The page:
Anna Makmok and her mother, Noy, have grown accustomed to sharing their contemporary pan-Asian cuisine with Chicagoans. In addition to helping found Thalia Spice, Anna and Noy have spread their influence by founding Anna's Asian Grill & Sushi Bar and Anna's Asian Bistro & Sushi Bar. The common theme uniting all of these restaurants is their eclectic cuisine, which consists of Thai, Japanese, Korean, Indian, and Laotian cooking featured alongside fare from other nations.
Noy looks to put her own mark on these familiar recipes through experimentation. This leads to dishes such as the fried avocado stuffed with spicy tuna, which was featured on an episode of Chicago's Best.
Choose Your Texture
When pairing wine with spicier cuisines, it helps to pick something with a touch of sweetness, such as an off-dry riesling. The delicacy of sushi means that an equally delicate wine?think vinho verde for white or pinot noir for red?works well. For heartier, savory dishes, consider something with fruit-forward flavors and a bit more boldness: merlot. If all else fails, choose your favorite bottle of wine and enjoy.
An airy, stylish dining area and full bar sets the stage for Izumi's contemporary Japanese cuisine, offering a colorful spread of both raw and cooked fish dishes on its menu. One of the friendly, attentive servers can kick off your fish-fest with the wasabi mayo potato salad ($5), a combo of mashed potatoes, crisp cucumber, and zesty izumi wasabi, or the seared tuna tataki ($10), which sears its titular thick red fish in tangy lime soy sauce and arrives bejeweled with avocados. Prepare your digestive fishing nets for the magnificent maki, Izumi's signature dish. The succulent strawberry maki ($15) celebrates another successful fruit-fishing season, sporting a super-white tuna and crunchy tempura center layered with spicy tuna and slices of strawberry. Fried prawns and cucumber center the dragon roll ($14), which comes drizzled with mayo and glazed with eel sauce, while the Pacific Surf maki ($12) hangs 10 on your tongue with its blend of Hawaiian yellowtail, jalapeño, and cream cheese topped with tempura crumbs. This Groupon is also good for drinks, such as the sake, which you can order alone ($12–$25) or genetically fused with other spirits to form various sake flights and saketinis ($8–$15). The restaurant also allows patrons to bring their own wine, with no corkage fee added.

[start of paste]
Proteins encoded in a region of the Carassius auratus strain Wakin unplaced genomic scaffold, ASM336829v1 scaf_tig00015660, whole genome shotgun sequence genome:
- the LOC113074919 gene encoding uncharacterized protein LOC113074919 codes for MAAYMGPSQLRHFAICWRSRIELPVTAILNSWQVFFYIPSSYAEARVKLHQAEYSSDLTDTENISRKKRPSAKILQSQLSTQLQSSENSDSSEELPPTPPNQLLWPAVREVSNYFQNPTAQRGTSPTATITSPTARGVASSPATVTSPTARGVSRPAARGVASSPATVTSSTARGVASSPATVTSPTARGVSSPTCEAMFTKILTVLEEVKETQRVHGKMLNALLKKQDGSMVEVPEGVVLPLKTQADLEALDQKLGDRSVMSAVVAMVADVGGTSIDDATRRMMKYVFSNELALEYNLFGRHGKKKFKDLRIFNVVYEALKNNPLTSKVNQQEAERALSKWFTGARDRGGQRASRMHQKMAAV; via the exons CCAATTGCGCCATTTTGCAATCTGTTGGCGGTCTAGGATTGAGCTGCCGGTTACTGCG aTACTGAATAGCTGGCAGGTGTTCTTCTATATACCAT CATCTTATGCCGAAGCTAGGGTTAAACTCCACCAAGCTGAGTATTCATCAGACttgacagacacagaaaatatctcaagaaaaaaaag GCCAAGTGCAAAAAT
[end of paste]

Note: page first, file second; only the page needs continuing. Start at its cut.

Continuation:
Dine under a wash of lights that flatter all complexions and handily protect developing photographs with today's Groupon to Red Light, a pan-Asian boutique of bountiful bliss managed by the same restaurateurs as Gioco, Marché, and Opera. Citysearchers voted Red Light the Best Chicago Pan Asian Food in 2007, and Zagat rates the imaginative fare excellent at this buzzing spot, where the food, service, and atmosphere are as intoxicating as the drinks. With today's deal, you get $50 worth of pan-Asian cuisine for $25. Follow @Groupon_Says on Twitter.
Centerstage Chicago reviewer Kate Schwartz noted that, after the move to Restaurant Row from its former Gold Coast location, Dragonfly Mandarin "has staked its claim among some of Chicago's culinary elite." It has done so with the help of Executive Chef Michael Lin, who crafts authentic Chinese and Asian dishes with high-end ingredients such as flank steak and king prawns. From the unctuously decadent—pork-belly ramen soup with poached eggs—to the crisp and refreshing—cucumber-mint salad with ponzu sauce—the entrees step up to impress his patrons' taste buds, as evidenced by the Best of Citysearch award for Chinese food in 2007 and an OpenTable Diners' Choice award for Asian food. The decor is as sleek and sophisticated as the upscale cuisine. On the first floor, elegantly fanned umbrellas protect the walls from fumbled chopsticks. Long, ornate lanterns illuminate the balcony at the top of the stairway to the second floor, where club lights and a dance floor facilitate good times in the late-night lounge. Behind the wooden bar, Kabuki-like masks wear dramatic expressions, peering at guests in plush, red banquettes as they drink in tunes emanating from the DJ booth.